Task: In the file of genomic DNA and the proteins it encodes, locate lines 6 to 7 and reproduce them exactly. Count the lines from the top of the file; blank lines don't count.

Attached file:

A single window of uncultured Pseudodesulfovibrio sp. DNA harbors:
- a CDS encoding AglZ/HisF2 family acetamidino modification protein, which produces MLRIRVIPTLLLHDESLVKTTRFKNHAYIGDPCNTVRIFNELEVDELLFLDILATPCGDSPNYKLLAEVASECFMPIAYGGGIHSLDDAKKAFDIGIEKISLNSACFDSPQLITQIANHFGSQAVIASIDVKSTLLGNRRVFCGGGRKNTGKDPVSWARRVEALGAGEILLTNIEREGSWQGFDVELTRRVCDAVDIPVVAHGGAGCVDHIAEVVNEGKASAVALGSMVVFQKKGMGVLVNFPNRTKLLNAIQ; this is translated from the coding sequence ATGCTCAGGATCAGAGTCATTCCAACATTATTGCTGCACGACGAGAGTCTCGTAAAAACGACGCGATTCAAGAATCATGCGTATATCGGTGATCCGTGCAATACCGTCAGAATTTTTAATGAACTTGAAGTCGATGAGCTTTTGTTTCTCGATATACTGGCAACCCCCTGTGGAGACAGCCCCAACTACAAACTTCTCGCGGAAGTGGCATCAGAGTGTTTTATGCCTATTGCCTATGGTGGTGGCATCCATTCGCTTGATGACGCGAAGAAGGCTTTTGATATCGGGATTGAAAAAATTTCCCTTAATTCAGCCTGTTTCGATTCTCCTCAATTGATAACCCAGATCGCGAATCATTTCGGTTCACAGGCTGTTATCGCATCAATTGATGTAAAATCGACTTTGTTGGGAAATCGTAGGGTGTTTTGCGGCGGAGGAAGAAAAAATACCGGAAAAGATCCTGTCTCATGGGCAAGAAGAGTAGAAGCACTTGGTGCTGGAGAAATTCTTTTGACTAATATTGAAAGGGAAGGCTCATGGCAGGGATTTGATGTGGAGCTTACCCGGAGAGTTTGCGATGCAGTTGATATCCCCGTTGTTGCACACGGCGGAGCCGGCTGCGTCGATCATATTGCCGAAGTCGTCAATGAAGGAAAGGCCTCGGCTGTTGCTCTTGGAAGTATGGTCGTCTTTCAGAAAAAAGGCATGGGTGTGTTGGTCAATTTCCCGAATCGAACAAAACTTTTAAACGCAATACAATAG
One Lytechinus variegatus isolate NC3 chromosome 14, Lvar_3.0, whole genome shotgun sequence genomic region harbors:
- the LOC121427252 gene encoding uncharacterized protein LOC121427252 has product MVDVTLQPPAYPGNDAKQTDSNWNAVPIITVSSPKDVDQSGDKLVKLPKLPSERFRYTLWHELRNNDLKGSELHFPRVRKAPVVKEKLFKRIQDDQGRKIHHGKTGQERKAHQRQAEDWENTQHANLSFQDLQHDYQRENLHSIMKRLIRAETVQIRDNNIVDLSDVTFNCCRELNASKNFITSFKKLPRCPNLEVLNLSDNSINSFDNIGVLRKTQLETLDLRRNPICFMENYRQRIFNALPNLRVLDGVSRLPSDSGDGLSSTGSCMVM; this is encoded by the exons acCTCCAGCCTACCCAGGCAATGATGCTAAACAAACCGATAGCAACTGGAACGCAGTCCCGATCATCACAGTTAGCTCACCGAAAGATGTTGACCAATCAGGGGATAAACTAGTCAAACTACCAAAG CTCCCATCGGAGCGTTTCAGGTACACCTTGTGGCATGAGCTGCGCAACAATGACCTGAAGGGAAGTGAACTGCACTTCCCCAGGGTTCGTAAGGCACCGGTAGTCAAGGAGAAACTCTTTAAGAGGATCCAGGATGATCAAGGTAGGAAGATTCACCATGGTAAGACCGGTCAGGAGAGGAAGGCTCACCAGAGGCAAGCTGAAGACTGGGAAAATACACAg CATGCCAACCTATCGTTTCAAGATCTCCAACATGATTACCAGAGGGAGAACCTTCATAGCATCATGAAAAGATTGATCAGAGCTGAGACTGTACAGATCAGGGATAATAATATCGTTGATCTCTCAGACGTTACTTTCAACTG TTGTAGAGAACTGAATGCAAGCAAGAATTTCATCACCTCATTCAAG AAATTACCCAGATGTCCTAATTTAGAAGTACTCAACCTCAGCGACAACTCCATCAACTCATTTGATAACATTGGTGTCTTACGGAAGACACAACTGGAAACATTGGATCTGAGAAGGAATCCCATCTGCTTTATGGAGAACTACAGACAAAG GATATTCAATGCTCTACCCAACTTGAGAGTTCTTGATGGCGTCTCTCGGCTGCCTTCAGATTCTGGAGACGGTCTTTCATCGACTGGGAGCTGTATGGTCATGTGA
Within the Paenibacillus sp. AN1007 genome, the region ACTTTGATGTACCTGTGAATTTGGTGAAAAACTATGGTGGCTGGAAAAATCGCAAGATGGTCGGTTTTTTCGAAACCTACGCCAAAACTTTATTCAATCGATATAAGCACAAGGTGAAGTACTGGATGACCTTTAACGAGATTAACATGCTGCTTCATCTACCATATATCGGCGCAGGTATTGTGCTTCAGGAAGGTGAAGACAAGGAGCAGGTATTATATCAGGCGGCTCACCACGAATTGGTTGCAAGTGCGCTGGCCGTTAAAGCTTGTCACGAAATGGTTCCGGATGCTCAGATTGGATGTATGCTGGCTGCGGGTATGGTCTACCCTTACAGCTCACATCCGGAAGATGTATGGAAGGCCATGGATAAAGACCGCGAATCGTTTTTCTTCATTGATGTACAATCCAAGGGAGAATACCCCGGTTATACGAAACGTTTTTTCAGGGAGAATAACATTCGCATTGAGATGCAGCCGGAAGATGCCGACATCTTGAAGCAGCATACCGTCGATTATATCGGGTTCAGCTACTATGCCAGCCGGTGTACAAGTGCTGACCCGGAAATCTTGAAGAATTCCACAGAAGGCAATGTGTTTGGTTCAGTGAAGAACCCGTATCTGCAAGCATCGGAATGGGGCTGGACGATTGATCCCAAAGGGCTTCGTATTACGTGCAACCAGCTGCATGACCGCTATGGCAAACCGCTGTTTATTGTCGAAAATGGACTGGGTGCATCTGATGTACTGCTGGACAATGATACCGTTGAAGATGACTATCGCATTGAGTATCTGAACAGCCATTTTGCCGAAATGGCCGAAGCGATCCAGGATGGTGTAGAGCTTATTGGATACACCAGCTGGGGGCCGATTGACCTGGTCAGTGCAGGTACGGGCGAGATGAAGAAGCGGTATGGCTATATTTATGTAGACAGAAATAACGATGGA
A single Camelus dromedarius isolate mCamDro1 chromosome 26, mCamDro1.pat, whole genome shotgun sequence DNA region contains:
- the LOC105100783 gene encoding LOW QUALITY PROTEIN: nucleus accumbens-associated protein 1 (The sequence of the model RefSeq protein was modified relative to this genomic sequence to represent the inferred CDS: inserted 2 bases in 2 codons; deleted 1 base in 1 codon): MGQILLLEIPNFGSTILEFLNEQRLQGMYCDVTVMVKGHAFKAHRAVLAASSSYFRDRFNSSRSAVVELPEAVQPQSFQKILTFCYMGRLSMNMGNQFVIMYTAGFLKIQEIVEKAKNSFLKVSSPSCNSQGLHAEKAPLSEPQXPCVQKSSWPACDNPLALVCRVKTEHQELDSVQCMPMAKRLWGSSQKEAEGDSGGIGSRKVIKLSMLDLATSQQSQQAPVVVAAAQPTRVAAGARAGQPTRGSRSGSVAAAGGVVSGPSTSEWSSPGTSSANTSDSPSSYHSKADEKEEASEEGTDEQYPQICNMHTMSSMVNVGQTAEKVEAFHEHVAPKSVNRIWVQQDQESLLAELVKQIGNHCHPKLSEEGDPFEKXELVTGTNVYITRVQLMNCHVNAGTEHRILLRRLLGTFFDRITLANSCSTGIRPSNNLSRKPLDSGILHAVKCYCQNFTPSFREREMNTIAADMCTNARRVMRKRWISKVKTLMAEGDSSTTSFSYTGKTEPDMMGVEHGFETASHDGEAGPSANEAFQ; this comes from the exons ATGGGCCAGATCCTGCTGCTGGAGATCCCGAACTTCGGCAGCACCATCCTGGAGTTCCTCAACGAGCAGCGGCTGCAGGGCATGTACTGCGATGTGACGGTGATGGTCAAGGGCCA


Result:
A single Camelus dromedarius isolate mCamDro1 chromosome 26, mCamDro1.pat, whole genome shotgun sequence DNA region contains:
- the LOC105100783 gene encoding LOW QUALITY PROTEIN: nucleus accumbens-associated protein 1 (The sequence of the model RefSeq protein was modified relative to this genomic sequence to represent the inferred CDS: inserted 2 bases in 2 codons; deleted 1 base in 1 codon): MGQILLLEIPNFGSTILEFLNEQRLQGMYCDVTVMVKGHAFKAHRAVLAASSSYFRDRFNSSRSAVVELPEAVQPQSFQKILTFCYMGRLSMNMGNQFVIMYTAGFLKIQEIVEKAKNSFLKVSSPSCNSQGLHAEKAPLSEPQXPCVQKSSWPACDNPLALVCRVKTEHQELDSVQCMPMAKRLWGSSQKEAEGDSGGIGSRKVIKLSMLDLATSQQSQQAPVVVAAAQPTRVAAGARAGQPTRGSRSGSVAAAGGVVSGPSTSEWSSPGTSSANTSDSPSSYHSKADEKEEASEEGTDEQYPQICNMHTMSSMVNVGQTAEKVEAFHEHVAPKSVNRIWVQQDQESLLAELVKQIGNHCHPKLSEEGDPFEKXELVTGTNVYITRVQLMNCHVNAGTEHRILLRRLLGTFFDRITLANSCSTGIRPSNNLSRKPLDSGILHAVKCYCQNFTPSFREREMNTIAADMCTNARRVMRKRWISKVKTLMAEGDSSTTSFSYTGKTEPDMMGVEHGFETASHDGEAGPSANEAFQ; this comes from the exons ATGGGCCAGATCCTGCTGCTGGAGATCCCGAACTTCGGCAGCACCATCCTGGAGTTCCTCAACGAGCAGCGGCTGCAGGGCATGTACTGCGATGTGACGGTGATGGTCAAGGGCCA